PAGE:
Poet in da Corner: Semi-autobiography and storytellingPublished on Tue 18 Feb 2020
‘In a strict Mormon household somewhere in the seam between East London and Essex, a girl is given Dizzee Rascal’s ground-breaking grime album Boy in da Corner by her best friend SS Vyper.’
In the second blog in our four-part series with Debris Stevenson and Jammz, we talk about the semi-autobiographical nature and lived experiences that are shared in Poet in da Corner.
How did you make sure you were giving space for different voices and journeys in Poet in da Corner?
Debris: A whole team really worked a lot on the storyline, with Jammz, with Ola Ince, with Benji who directed it in the earlier development stages, there was always a bigger understanding of the politics of the piece and what already exists. So we were really always very, very collaborative. It helps actually now that we found out that the character SS Vyper was mainly based on someone we both know, and he came to see the show, so that was really really good as well.
Jammz, how was it for you to meet him?
Jammz: I didn’t realise I knew him! So basically what happened was, during the first run, my cousin who I’m really close with, came to see the show. I saw him talking to this guy and Debris brings me over to him and she’s like, “that’s who SS Vyper is based on.” Anyway, it turns out that this guy has grown up with my cousin so they’re really close friends, and the way he felt about the piece and how accurately he felt that we had described what he was going through at the time felt so validating to me as a writer and as an actor.
Debris, in Poet in da Corner you talk about having dyslexia and how that has shaped your journey and your art?
D: I didn’t actually get diagnosed as dyslexic until I was 21 and it was described as the clearest case of dyslexia they had ever seen. I fought it for a long time. My type of dyslexia is an area called abstract symbols and sequencing, which means I don’t understand letters put in sentences with no context. Dyslexia is just the name of something, a way that your brain works that doesn’t fit the system. The system is made for like a very narrow set of things. I mean, the western system, the English system, is largely based on bureaucracy that is no longer relevant. There’s pressure on teachers that means they can’t teach in a way that is largely open to other ways of thinking. Ultimately, I am a poet because of my dyslexia. My poems are short. They’re concise. You can read them quickly, and never do abstract symbols and sequences have more meaning and context than in a poem. So, as soon as I started reading lyrics, as soon as I started hearing bars, everything made sense. Things that before made no sense made sense. I often say with every disruption, there’s an opportunity. It’s disruptive not learning like everyone else. So, I think yeah okay, the system is hard, but make your own system and you will learn to be a leader because of that. You will understand more about yourself, you’ll understand how you learn, and that is more important than memorising a series of facts.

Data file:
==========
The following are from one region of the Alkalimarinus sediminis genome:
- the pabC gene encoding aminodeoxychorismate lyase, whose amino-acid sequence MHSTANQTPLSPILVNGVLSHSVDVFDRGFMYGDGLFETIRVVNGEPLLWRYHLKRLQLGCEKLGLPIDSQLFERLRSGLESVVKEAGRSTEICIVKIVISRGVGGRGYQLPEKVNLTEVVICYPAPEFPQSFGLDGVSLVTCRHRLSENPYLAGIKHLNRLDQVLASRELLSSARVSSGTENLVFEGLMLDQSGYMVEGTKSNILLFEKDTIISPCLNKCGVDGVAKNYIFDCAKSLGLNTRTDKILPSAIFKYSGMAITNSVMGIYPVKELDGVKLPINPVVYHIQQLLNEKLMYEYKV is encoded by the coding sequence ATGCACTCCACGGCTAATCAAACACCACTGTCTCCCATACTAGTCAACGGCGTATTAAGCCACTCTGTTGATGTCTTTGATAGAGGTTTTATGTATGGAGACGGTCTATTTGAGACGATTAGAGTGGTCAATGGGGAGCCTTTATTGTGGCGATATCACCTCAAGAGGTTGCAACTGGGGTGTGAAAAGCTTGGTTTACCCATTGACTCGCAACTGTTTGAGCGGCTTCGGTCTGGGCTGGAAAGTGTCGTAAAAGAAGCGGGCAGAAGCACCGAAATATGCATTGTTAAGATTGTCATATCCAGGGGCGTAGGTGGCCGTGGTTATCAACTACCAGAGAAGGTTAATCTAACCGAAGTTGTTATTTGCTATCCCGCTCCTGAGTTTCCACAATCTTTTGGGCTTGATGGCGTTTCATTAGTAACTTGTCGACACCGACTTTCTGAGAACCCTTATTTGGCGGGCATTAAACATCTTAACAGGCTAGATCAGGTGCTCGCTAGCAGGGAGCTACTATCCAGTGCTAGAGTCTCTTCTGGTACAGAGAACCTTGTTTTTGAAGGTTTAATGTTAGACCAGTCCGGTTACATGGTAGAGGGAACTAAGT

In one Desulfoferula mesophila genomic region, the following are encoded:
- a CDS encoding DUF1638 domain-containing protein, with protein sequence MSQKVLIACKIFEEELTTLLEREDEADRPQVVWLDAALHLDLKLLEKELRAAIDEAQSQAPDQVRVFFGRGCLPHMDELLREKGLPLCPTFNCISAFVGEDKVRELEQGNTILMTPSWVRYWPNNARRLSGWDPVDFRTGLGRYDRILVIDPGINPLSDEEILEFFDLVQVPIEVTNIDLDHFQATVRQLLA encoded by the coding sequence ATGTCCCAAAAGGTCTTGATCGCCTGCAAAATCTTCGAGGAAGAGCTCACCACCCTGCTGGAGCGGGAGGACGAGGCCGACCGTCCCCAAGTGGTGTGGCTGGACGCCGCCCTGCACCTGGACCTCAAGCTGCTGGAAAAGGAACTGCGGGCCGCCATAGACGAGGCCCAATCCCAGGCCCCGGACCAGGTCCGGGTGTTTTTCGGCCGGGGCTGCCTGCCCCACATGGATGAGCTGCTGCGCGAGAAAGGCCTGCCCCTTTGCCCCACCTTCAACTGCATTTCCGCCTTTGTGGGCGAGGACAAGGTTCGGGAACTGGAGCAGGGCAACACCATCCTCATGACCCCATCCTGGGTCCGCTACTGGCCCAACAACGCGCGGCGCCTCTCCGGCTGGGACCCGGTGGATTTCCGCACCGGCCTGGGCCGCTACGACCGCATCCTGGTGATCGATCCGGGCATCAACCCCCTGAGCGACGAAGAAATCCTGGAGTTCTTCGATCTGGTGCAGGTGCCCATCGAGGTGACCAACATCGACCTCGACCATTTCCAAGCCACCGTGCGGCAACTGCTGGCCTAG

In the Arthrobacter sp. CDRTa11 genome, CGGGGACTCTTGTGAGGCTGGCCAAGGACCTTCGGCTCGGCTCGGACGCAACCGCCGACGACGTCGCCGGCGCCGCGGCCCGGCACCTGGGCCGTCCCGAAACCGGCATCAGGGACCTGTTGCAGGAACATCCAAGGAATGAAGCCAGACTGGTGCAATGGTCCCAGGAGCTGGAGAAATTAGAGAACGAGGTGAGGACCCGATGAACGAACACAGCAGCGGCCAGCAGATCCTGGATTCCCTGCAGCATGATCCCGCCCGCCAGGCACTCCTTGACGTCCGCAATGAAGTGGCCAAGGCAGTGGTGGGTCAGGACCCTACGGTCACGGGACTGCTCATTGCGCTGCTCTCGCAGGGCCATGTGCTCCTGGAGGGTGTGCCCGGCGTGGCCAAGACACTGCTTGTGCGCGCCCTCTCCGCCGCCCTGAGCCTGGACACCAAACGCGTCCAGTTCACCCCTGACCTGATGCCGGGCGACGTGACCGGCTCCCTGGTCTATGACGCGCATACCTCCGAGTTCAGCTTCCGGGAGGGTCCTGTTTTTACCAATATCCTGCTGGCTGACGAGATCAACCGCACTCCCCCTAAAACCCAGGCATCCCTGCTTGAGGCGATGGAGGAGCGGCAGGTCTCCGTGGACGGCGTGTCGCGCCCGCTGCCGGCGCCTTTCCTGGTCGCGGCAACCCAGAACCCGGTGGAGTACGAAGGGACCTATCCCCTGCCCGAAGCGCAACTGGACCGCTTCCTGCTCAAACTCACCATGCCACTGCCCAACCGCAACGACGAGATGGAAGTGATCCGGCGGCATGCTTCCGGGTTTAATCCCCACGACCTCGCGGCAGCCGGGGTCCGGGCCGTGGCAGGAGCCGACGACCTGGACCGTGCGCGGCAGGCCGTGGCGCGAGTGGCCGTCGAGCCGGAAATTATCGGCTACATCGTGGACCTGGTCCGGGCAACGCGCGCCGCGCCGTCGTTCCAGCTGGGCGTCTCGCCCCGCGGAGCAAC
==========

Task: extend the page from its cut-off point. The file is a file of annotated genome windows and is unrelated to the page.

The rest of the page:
Have your parents seen the show – what is their attitude to Poet in da Corner?
D: They haven’t seen the show, I’ll be honest about that. They’re aware of it. I’ve had counselling the whole way through this process, the same counsellor, and that’s been really important to me. I’ve been very careful with truth and fact. So, I try not to disclose any facts in the show that feel like they infringe on the privacy of any of my family members, but I try and make it true to my own experience. There was a point where I really wanted to bring my parents, then I kind of had a conversation with them about it, and I realised that the show isn’t church standard. So, my parents wouldn’t go see a movie with this content in it. For example, I haven’t actually officially come out to my parents before, although they are aware. I mean, I came into the house with a pride flag the same size as me once, but they just like carried on doing the ironing or whatever. You know, my parents didn’t surpass GCSEs, they didn’t grow up watching theatre. They’re brilliant, amazing people that work really fucking hard to raise three children against the odds. I’ve had a lot of breakthroughs with my parents through this process that the cast are very aware of, so I took them to see another one of my plays, and I just started talking to them about what I do.
I was a full-time poet from the time I was 20 and I remember telling my dad and he was like, “Shouldn’t you carry on waitressing?” My dad wanted to be a sports journalist and they just told him that will never happen, go to the post office and get a job, and he worked at the post office for like 40 years and then retired. My mum is brilliant and had the hardest life and has all the skills to stand on a stage like this, but had none of the opportunities. So, I really do feel like me standing here is me doing something for her. I think my responsibility, having shared the amount of our lives that I have shared, is to build a relationship with them that I can one day feel comfortable with. I had my first conversation with them the other day where I started telling them bits about the show and my mum asked “Is there any facts about me?” and I was like no, but explained that I put the colander story in – which is actually something my grandfather did. I told her that I put that story in the show as I knew she would think it was jokes, and she was actually getting excited about it for the first time. So that was, that was really nice.